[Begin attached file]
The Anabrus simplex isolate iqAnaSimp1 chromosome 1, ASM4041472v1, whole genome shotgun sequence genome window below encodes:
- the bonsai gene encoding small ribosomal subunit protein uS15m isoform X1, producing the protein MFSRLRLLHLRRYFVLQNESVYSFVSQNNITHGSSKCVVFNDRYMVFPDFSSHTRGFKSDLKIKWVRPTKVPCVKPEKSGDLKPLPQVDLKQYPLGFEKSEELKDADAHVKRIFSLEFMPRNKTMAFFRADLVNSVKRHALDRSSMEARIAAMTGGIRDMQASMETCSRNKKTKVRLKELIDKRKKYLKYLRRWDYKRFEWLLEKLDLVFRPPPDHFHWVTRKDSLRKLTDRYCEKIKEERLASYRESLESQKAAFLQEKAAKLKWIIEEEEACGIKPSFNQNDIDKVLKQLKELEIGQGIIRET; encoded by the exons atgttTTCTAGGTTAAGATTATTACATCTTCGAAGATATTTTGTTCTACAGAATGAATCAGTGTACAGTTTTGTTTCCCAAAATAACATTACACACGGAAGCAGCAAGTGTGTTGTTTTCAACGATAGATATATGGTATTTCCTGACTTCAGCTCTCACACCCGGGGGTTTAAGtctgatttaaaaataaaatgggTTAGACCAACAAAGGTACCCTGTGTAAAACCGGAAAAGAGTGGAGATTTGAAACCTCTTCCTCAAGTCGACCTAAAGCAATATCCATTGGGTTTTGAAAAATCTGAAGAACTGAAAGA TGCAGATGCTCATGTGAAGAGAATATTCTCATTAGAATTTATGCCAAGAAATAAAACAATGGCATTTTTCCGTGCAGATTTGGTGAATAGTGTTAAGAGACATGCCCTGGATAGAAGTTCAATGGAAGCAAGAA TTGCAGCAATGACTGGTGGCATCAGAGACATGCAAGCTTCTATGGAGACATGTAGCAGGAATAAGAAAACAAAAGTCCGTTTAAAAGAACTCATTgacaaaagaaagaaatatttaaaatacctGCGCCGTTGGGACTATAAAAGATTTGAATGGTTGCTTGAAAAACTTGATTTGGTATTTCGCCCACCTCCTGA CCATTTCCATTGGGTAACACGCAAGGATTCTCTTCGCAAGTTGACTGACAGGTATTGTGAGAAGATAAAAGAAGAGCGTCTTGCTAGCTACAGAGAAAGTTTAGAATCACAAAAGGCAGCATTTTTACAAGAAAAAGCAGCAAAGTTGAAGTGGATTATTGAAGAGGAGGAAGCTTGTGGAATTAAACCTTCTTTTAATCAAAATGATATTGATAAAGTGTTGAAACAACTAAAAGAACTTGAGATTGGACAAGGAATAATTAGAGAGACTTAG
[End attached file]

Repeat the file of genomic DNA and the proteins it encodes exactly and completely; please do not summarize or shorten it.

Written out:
The Anabrus simplex isolate iqAnaSimp1 chromosome 1, ASM4041472v1, whole genome shotgun sequence genome window below encodes:
- the bonsai gene encoding small ribosomal subunit protein uS15m isoform X1, producing the protein MFSRLRLLHLRRYFVLQNESVYSFVSQNNITHGSSKCVVFNDRYMVFPDFSSHTRGFKSDLKIKWVRPTKVPCVKPEKSGDLKPLPQVDLKQYPLGFEKSEELKDADAHVKRIFSLEFMPRNKTMAFFRADLVNSVKRHALDRSSMEARIAAMTGGIRDMQASMETCSRNKKTKVRLKELIDKRKKYLKYLRRWDYKRFEWLLEKLDLVFRPPPDHFHWVTRKDSLRKLTDRYCEKIKEERLASYRESLESQKAAFLQEKAAKLKWIIEEEEACGIKPSFNQNDIDKVLKQLKELEIGQGIIRET; encoded by the exons atgttTTCTAGGTTAAGATTATTACATCTTCGAAGATATTTTGTTCTACAGAATGAATCAGTGTACAGTTTTGTTTCCCAAAATAACATTACACACGGAAGCAGCAAGTGTGTTGTTTTCAACGATAGATATATGGTATTTCCTGACTTCAGCTCTCACACCCGGGGGTTTAAGtctgatttaaaaataaaatgggTTAGACCAACAAAGGTACCCTGTGTAAAACCGGAAAAGAGTGGAGATTTGAAACCTCTTCCTCAAGTCGACCTAAAGCAATATCCATTGGGTTTTGAAAAATCTGAAGAACTGAAAGA TGCAGATGCTCATGTGAAGAGAATATTCTCATTAGAATTTATGCCAAGAAATAAAACAATGGCATTTTTCCGTGCAGATTTGGTGAATAGTGTTAAGAGACATGCCCTGGATAGAAGTTCAATGGAAGCAAGAA TTGCAGCAATGACTGGTGGCATCAGAGACATGCAAGCTTCTATGGAGACATGTAGCAGGAATAAGAAAACAAAAGTCCGTTTAAAAGAACTCATTgacaaaagaaagaaatatttaaaatacctGCGCCGTTGGGACTATAAAAGATTTGAATGGTTGCTTGAAAAACTTGATTTGGTATTTCGCCCACCTCCTGA CCATTTCCATTGGGTAACACGCAAGGATTCTCTTCGCAAGTTGACTGACAGGTATTGTGAGAAGATAAAAGAAGAGCGTCTTGCTAGCTACAGAGAAAGTTTAGAATCACAAAAGGCAGCATTTTTACAAGAAAAAGCAGCAAAGTTGAAGTGGATTATTGAAGAGGAGGAAGCTTGTGGAATTAAACCTTCTTTTAATCAAAATGATATTGATAAAGTGTTGAAACAACTAAAAGAACTTGAGATTGGACAAGGAATAATTAGAGAGACTTAG